the entire African continent (Wootton et al., 2002; Talisuna et al., 2004). SP, another inexpensive and initially highly effective antimalarial, was similarly undermined by vast epidemics derived from very few genetic events (Roper et al., 2004). Those resistant parasites enjoyed maximum evolutionary advantage in patients who adhered to regimens effecting radical cure of susceptible parasites.
More broadly, resistance management strategies will probably have to be tailored to particular drug-bug combinations and epidemiological circumstances. For instance, where single-clone infections dominate (acute childhood diseases or malaria where force of infection is low), the relative fitness of resistant and sensitive strains will be quite different from situations where most infections have a high multiplicity of infection. Where there is lateral transfer of resistance genes from the environment (many bacteria), persistent subpopulations [e.g., Escherichia coli (Levin and Rozen, 2006)], or infection sites that are difficult to treat [e.g., TB (Dye, 2009)], or where treated stages are diploid [e.g., helminths (Prichard and Tait, 2001)], things could again be different. Where the social interactions between coinfecting strains differ from those we have described for malaria [e.g., West et al. (2006)], things could be different again.
It might also be that patient treatment regimens need to be modified as resistance evolution proceeds. Perhaps, for instance, aggressive chemotherapy can reduce the probability that mutations to high-level resistance will occur. If so, it could be worth moving to less aggressive regimens as soon as high-level resistance is detected in a region. Regimens involving lower doses or shorter treatments will impose weaker selection on that new resistance. Such a switch may be difficult in practice. Health messaging may require constancy, or it may be that by the time unambiguous evidence of high-level resistance has been obtained and policy changed, it is already too late.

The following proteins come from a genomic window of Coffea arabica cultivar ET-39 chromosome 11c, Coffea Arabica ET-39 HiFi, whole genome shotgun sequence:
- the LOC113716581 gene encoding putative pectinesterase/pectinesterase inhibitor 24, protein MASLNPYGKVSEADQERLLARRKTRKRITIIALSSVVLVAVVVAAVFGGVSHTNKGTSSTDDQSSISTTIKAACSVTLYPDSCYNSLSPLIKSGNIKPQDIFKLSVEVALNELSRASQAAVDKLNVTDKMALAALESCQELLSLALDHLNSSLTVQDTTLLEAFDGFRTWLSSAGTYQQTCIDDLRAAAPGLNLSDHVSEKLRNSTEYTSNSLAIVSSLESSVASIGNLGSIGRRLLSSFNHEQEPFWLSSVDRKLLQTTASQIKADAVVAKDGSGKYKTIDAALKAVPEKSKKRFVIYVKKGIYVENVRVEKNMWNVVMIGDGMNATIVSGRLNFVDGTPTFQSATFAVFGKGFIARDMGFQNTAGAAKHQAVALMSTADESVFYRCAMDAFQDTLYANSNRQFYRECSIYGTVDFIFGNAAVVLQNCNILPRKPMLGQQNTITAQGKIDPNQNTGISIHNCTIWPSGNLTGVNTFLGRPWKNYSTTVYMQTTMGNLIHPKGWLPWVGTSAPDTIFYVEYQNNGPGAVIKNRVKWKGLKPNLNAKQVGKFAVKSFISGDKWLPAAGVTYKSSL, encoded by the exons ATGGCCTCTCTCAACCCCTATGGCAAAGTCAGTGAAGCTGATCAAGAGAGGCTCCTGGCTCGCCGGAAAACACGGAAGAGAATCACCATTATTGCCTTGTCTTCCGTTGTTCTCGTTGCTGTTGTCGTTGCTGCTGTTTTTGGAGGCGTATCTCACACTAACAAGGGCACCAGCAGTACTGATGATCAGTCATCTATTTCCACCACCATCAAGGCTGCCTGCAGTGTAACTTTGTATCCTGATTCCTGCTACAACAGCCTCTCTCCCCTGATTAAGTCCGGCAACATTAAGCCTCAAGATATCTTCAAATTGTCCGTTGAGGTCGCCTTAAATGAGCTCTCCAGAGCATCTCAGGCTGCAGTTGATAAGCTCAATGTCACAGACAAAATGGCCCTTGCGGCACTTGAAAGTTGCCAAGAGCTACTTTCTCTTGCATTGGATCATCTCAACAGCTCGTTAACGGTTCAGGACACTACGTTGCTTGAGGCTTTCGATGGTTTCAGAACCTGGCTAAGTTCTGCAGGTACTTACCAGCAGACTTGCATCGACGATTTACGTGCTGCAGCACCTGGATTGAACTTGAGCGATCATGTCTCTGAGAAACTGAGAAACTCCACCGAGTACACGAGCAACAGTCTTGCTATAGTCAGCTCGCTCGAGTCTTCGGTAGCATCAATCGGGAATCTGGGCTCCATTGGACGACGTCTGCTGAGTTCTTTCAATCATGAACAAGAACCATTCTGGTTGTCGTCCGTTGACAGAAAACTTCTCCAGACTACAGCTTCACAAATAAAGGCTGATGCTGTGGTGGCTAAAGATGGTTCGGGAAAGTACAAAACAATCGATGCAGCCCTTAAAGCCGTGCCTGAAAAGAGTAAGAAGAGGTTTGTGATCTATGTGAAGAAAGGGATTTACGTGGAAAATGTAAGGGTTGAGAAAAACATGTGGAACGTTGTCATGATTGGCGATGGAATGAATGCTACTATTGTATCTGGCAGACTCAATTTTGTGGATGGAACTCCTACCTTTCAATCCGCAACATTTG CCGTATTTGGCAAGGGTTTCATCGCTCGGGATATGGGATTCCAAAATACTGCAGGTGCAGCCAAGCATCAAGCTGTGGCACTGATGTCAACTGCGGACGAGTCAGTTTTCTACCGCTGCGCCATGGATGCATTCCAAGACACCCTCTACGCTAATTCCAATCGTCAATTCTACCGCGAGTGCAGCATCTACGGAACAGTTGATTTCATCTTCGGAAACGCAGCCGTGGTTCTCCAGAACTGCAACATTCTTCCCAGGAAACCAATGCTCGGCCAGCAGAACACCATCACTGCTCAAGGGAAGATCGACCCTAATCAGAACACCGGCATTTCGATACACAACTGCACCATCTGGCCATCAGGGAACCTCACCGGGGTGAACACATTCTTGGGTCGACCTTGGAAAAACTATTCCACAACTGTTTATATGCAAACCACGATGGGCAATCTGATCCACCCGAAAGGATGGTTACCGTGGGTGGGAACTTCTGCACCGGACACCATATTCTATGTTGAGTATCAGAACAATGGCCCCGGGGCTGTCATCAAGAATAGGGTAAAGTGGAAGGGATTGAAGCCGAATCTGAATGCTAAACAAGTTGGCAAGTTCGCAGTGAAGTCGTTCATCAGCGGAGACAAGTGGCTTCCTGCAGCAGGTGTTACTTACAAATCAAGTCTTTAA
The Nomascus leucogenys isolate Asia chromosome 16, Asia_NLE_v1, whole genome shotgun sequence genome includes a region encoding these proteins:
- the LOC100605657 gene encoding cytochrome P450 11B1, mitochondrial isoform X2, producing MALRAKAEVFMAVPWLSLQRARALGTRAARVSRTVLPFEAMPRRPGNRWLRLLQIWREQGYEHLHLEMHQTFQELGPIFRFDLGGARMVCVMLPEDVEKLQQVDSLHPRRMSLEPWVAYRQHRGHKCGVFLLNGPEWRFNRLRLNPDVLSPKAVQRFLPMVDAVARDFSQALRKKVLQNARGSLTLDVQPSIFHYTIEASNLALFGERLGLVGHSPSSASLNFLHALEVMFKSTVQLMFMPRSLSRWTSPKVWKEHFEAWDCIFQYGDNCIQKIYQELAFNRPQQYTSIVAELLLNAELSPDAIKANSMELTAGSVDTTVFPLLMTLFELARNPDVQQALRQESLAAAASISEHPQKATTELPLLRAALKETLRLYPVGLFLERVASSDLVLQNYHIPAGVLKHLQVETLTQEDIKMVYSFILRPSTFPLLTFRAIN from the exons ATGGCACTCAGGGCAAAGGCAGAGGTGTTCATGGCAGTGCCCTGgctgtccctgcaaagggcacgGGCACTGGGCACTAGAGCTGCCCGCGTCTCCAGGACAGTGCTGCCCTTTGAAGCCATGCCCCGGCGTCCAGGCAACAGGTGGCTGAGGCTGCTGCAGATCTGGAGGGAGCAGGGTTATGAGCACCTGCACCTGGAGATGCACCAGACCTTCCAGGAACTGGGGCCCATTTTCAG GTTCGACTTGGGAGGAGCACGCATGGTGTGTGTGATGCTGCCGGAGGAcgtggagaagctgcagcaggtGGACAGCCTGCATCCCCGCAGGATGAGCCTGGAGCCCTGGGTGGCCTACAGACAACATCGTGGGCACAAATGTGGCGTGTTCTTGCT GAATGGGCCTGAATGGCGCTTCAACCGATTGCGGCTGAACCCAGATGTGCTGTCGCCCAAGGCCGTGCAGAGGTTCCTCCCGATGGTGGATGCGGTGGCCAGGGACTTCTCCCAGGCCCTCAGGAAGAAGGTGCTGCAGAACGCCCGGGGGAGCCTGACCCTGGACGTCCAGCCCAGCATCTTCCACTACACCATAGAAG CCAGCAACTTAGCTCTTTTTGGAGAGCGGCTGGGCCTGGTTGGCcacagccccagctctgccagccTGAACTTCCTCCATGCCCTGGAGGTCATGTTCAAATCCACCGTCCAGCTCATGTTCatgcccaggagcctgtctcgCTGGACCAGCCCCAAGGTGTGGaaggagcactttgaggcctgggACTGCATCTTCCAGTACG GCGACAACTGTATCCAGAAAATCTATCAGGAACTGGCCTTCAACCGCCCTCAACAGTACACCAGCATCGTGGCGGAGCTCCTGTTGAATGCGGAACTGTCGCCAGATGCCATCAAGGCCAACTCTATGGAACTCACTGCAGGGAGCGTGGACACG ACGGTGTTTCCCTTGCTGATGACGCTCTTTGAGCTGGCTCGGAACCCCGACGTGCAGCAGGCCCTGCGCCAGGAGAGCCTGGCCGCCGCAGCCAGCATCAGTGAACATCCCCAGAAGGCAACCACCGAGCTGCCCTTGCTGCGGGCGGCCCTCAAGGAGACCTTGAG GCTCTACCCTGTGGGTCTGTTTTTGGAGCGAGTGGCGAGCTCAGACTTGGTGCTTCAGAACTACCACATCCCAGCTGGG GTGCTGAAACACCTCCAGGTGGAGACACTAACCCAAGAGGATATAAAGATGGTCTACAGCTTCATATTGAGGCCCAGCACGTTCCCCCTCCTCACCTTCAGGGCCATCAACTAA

Arguments somewhat analogous to ours have also been made for bacterial diseases (Lipsitch and Samore, 2002; Rice, 2008a,b). Aggressive chemotherapy could be particularly problematic in the case of many bacterial infections, where exhortations for patients to adhere to long-course regimens probably generate sustained selection on gut commensals to harbor resistance genes. These can be readily passed to any disease-causing bacteria that subsequently invade. Our discussion also has strong parallels with the management of Clostridium difficile in hospitals, where aggressive use of broad-spectrum antibiotics is responsible for the competitive release of the more virulent C. difficile (Vonberg et al., 2008).
An analogous situation also occurs in cancer therapy, where cell lineages within a tumor compete for access to space and nutrients. There, the argument has recently been made that less aggressive chemotherapy might sustain life better than overwhelming drug treatment, which simply removes the competitively more able susceptible cell lineages, allowing drug-resistant lineages to kill the host (Gatenby, 2009; Gatenby et al., 2009). Mouse experiments support this: Conventionally treated mice died of drug-resistant tumors, but less aggressively treated mice survived (Gatenby et al., 2009). Elsewhere, we and others have also argued that by concentrating on malaria control rather than vector control, selection for insecticide-resistant mosquitoes can be managed and even eliminated, obviating the need for an insecticide discovery pipeline (Koella et al., 2009; Read et al., 2009; Gourley et al., 2011). In all this, the key issue is to impose only the selection needed to achieve health gains and no more.
There is widespread agreement that stewardship of antimicrobials means restricting their use to only those patients who need them. We suggest that a similar default philosophy of sparing use should apply at the within-host level to patient treatment regimens. Overwhelming chemical force may at times be required, but we need to be very clear about when and why that is. Aggressive chemotherapy will, under a wide range of circumstances, spread resistance.
Our arguments benefited from discussion with V. Barclay, C. Bergstrom, S. Bonhoeffer, N. Colegrave, M. Ferdig, A. Griffin, J. Hansen, J. Juliano, M. Laufer, B. Levin, J. Lloyd Smith, M. Mackinnon, S. Meshnick, N. Mideo, S. Nee, R. Paul, J. de Roode, P. Schneider, F. Taddei, and A. Wargo, not all of whom agree with our conclusions. We thank J. Antonovics, A. Bell, K. Foster, M. Greischar, S. Reece, and an anonymous referee for comments on the manuscript and members of the Research and Policy in Infectious Disease Dynamics Program of the Science and Technology Directorate, Department of Homeland Security, and the Fogarty International Center, National Institutes of Health, for stimulating discussion. Award R01GM089932 from the National Institute of General Medical Sciences supported the empirical work reported here; work under Awards R01AI089819 and U19AI089676 from the National Institute of Allergy and Infectious Diseases contributed to conceptual development. This work greatly benefited from a Fellowship to A.F.R. at the Wissenschaftskolleg zu Berlin.